The Green's function of the Klein-Gordon equation: $$\phi_s(x_\mu-y_\mu) = \int \frac{d^4k}{(2\pi)^4} \; \frac{e^{-i k^\mu (x_\mu -y_\mu)}}{-k_\mu k^\mu + m^2}$$ is the solution to the equation $$ \left(\partial_\mu \partial ^{\mu} + m^2\right) \phi_s = \delta(x_\mu-y_\mu) \, .$$ What's the corresponding equation and solution for a massless gauge field $A_\mu$? The free equation of motion reads $$\partial_\sigma ( \partial^\sigma A^\rho - \partial^\rho A^\sigma) =0 \, $$ but I'm unsure what we write here on the right-hand side to define the Green's function since there is a free index $\rho$ in the equation of motion. Moreover, although I checked several textbooks, I wasn't able to find the expression for the Green's function for photons.


1 Answer 1


In momentum space the equation of motion for photon is: $$(-p^2g_{\mu\nu}+p_\mu p_\nu)A_\mu= J_\nu$$ where $J_\nu$ is the source term. Now the term in the parentheses is not invertible since the determinant is zero (no mass term). This is also a signature of Gauge freedom of the photon fields. To remedy this, a gauge term is added to the original Lagrangian. $$\mathcal{L}= -\frac{1}{4} F_{\mu\nu}^2-\frac{1}{2\xi}(\partial_\mu A_\mu)^2 - J_\mu A_\mu.$$ Here $\xi$ is the gauge field which satisfies the equation of motions $\partial_\mu A_\mu=0$ (Lorenz gauge). With this Lagrangian, the equation of motion becomes $$\left[-p^2g_{\mu\nu}+\left(1-\frac{1}{\xi}\right)p_\mu p_\nu\right]A_\mu= J_\nu.$$ Now, one can check that the propagator is given by the following expression $$\Pi_{\mu\nu}=-\frac{g_{\mu\nu}-(1-\xi)p_\mu p_\nu/p^2}{p^2}.$$ To check that this is indeed the propagator, it should satisfy the equation $\left[-p^2g_{\mu\nu}+\left(1-\frac{1}{\xi}\right)p_\mu p_\nu\right]\Pi_{\nu\beta} = g_{\mu\beta}$.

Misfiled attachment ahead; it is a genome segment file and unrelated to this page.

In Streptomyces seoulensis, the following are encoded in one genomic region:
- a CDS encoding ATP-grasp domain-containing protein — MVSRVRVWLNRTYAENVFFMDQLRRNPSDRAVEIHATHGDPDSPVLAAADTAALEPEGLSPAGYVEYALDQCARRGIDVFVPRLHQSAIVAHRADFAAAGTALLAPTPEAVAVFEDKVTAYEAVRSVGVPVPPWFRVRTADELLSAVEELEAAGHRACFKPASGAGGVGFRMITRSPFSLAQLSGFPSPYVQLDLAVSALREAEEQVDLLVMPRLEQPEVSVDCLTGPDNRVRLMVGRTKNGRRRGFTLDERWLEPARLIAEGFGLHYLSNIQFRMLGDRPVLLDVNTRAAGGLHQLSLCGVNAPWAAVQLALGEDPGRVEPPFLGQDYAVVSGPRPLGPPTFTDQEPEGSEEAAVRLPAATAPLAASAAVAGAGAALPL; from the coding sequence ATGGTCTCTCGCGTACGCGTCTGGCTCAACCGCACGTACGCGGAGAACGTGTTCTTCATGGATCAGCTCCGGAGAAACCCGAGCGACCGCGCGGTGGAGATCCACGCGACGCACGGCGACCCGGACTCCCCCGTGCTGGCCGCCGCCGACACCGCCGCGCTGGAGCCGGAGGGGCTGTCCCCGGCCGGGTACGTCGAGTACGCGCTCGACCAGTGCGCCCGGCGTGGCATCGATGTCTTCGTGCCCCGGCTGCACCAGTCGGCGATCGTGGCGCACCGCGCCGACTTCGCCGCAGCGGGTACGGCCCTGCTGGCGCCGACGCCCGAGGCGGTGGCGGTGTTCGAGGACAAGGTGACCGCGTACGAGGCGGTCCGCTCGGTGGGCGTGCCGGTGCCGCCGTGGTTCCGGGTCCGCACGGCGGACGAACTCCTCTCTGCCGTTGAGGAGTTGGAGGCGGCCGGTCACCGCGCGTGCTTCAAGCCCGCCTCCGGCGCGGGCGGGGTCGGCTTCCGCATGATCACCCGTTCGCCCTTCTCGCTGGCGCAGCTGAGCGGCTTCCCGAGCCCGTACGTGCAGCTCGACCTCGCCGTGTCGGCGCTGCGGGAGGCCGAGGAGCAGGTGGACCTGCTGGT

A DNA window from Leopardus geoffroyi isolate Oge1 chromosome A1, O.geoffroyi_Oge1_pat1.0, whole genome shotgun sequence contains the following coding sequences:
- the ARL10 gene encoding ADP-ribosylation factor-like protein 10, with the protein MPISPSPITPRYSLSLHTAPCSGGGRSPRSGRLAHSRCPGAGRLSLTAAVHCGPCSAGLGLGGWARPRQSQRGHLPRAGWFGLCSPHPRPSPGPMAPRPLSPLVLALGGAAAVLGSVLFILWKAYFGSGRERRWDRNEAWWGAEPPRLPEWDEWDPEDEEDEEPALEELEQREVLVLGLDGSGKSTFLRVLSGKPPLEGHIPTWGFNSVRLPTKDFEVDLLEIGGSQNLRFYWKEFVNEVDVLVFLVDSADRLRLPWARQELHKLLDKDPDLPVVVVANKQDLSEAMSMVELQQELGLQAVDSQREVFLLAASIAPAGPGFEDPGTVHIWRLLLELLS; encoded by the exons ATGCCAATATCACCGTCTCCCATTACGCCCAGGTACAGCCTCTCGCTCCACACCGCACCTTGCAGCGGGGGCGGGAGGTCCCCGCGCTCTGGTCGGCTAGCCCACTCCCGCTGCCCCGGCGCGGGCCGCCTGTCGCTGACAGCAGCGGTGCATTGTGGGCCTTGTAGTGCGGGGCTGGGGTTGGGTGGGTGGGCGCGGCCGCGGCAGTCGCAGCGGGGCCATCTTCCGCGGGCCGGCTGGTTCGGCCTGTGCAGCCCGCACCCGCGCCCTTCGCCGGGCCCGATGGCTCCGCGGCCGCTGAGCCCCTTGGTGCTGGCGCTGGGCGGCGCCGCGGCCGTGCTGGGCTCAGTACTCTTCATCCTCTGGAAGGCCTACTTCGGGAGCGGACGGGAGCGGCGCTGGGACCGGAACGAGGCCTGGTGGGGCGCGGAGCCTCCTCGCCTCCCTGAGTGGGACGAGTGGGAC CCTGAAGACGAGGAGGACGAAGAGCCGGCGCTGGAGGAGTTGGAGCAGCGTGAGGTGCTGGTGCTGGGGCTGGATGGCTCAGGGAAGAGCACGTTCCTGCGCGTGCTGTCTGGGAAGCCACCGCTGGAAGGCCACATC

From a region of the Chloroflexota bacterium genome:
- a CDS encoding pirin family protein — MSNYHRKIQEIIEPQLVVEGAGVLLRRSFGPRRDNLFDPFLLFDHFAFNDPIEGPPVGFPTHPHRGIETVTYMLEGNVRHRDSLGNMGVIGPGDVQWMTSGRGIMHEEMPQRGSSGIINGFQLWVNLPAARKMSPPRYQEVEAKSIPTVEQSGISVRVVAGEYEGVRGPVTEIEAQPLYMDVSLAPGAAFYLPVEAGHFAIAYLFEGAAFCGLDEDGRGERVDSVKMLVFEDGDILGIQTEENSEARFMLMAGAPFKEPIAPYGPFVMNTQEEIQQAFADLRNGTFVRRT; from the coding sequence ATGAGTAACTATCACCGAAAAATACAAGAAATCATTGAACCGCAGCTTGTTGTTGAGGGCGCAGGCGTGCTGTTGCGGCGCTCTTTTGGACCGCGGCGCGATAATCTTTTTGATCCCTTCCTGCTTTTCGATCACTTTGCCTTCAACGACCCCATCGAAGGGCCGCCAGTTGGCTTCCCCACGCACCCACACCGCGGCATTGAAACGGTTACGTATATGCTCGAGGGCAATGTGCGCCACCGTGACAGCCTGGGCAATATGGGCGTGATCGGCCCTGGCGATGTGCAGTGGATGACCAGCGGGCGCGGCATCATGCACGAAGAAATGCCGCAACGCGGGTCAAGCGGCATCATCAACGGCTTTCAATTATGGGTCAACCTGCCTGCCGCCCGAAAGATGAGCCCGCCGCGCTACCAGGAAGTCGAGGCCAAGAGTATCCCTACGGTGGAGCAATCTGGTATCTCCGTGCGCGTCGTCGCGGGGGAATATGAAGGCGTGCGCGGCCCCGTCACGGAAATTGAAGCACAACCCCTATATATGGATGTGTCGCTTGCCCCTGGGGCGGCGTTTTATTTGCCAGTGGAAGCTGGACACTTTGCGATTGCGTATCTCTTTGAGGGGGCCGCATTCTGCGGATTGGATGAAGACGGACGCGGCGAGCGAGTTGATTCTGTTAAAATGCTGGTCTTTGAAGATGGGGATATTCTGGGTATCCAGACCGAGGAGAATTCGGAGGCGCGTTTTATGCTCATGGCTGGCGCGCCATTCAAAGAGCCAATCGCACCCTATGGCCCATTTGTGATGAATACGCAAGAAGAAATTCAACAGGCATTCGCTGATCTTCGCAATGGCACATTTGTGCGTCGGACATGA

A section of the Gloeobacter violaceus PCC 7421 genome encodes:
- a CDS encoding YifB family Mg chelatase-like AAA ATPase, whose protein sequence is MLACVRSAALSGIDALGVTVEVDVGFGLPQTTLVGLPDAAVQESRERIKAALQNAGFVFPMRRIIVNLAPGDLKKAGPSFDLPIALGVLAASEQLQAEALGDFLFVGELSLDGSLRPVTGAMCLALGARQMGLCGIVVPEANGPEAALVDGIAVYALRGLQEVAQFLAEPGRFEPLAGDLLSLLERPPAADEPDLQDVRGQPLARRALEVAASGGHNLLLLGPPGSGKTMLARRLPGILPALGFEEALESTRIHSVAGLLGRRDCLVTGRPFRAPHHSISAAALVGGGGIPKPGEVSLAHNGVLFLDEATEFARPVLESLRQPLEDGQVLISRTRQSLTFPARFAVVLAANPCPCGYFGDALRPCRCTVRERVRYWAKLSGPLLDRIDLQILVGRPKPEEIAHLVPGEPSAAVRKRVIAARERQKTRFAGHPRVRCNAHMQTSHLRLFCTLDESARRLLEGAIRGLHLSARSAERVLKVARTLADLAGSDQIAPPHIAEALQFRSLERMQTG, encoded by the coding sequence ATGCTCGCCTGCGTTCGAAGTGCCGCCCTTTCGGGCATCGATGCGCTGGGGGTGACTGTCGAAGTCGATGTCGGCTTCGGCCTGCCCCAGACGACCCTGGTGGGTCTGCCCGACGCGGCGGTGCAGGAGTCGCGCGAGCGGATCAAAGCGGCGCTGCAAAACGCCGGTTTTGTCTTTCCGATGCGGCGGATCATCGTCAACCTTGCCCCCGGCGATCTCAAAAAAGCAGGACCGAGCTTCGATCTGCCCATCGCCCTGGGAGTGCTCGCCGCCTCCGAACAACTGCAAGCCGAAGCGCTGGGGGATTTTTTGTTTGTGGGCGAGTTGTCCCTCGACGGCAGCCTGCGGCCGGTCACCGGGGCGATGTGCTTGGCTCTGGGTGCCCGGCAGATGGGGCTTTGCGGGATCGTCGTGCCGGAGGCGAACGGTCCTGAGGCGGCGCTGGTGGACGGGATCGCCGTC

So, the expression for propagator or Green's function is dependent on the gauge choice as it should be but all the physical observables should be independent of the gauge field $\xi$. Some most used choices of gauge fields in Quantum Electrodynamics are:

  1. Feynman gauge: $\xi=1\implies \Pi_{\mu\nu}=-\frac{g_{\mu\nu}}{p^2+i\epsilon}$.

  2. Lorenz gauge: $\xi=0 \implies \Pi_{\mu\nu}=-\frac{g_{\mu\nu}-p_\mu p_\nu/p^2}{p^2+i\epsilon}$

The $i\epsilon$ part is added to choose the causal Green's function and in the final expression of an observable $\epsilon\rightarrow 0$ limit is taken.

To read more about photon propagators you can have a look at any QED book. The discussion of the propagator should be independent of whether this is a classical or quantum field theory.


Your Answer

By clicking “Post Your Answer”, you agree to our terms of service and acknowledge you have read our privacy policy.

Not the answer you're looking for? Browse other questions tagged or ask your own question.